He adds: “We all respect the job the president has tried to do with respect to the war on terrorism, but there’s much more to governing and to making our country strong than just fighting a war on terrorism. We have enormous priorities here at home. . . . I wish the president were more supportive of them.”

John Kerry’s face—a near-perfect oval—is distinct with tiny crinkles underneath his pale blue eyes. And even a precocious group of eighth grade girls from Dedham, Mass., can’t help but marvel over Kerry’s thick mop of dusted-gray hair as he towers over them on the Senate steps.

“How do you keep your hair on?” asks one girl who explains that her father is suffering from hair loss. Kerry replies, “I’m just lucky, I guess.”

Sen. Orrin Hatch (R-Utah) thinks Kerry’s looks are an asset: “Physically he’s imposing. With that full head of hair, he’s a very attractive human being for politics.” In an attempt to distinguish himself from the wooden persona of Al Gore, who skipped him over as his running mate in 2000, or the smooth-talking Bill Clinton or the plain-spoken President Bush, Kerry seems willing—even eager—to discuss the more personal aspects of his life.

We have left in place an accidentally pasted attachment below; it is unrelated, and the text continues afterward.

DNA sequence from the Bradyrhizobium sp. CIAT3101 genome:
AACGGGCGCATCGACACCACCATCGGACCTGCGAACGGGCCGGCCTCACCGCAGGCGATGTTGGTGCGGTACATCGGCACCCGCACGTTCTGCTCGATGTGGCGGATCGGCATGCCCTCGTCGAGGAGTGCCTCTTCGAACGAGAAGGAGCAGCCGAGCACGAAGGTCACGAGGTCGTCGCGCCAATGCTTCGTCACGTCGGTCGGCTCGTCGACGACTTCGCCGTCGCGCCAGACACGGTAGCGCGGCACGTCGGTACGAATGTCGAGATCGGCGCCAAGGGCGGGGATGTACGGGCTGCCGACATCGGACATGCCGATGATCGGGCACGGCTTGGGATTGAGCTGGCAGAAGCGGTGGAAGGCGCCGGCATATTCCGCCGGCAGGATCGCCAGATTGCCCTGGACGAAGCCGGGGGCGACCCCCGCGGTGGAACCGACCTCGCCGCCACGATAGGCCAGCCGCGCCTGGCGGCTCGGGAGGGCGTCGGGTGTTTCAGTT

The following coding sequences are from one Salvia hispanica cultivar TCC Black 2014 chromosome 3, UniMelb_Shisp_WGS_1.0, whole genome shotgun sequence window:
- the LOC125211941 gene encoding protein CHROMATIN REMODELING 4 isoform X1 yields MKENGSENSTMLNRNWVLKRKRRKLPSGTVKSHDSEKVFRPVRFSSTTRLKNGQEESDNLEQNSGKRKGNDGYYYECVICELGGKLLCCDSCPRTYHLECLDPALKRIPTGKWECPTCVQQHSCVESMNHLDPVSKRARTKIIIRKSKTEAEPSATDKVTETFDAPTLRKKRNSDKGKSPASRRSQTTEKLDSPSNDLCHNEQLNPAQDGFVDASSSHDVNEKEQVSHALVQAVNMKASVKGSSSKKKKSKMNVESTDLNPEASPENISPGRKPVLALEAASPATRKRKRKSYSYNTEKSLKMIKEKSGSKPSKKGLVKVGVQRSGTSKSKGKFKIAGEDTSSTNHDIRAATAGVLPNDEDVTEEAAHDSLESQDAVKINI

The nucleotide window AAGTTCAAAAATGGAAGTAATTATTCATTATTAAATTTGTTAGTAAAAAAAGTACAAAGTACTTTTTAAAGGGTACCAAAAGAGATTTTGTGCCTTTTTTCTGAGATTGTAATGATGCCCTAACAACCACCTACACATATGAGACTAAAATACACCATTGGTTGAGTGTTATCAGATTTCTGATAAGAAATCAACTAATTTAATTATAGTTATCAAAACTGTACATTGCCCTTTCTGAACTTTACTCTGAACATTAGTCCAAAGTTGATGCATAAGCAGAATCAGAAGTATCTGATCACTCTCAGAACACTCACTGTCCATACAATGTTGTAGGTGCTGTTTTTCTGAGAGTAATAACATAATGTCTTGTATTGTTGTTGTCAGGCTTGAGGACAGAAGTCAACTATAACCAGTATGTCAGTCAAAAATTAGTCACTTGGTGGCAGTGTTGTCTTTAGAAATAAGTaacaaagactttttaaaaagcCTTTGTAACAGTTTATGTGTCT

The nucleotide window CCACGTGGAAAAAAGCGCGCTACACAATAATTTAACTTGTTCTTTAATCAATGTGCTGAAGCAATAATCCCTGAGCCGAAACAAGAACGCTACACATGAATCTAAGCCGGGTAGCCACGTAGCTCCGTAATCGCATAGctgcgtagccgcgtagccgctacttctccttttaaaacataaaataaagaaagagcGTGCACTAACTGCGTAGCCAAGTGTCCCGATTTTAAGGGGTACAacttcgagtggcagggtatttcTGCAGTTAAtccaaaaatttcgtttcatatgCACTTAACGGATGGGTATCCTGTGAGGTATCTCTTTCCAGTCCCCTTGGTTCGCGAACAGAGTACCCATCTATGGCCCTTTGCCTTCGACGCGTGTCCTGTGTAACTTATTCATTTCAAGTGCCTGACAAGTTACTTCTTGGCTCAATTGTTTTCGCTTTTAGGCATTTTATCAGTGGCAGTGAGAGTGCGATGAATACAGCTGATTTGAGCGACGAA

Take his alleged aloofness.

It’s a characteristic that has dogged him over the years, consistently reinforced, he says, by those who don’t know him or don’t agree with his politics.

“Maybe from afar, from a photograph or from television, someone draws that impression,” says Kerry. “I don’t think I am aloof. What I do, like a lot of people in public life, is try to reserve a little space that not every part of you has to be public every day.”

He adds, “I think people respect that, and they almost trust that more than somebody who wears every piece of themselves on their sleeve. I don’t think human beings are like that. People have a little space that’s theirs, and I like to declare that. It makes me feel a little more in control of my life, I guess.”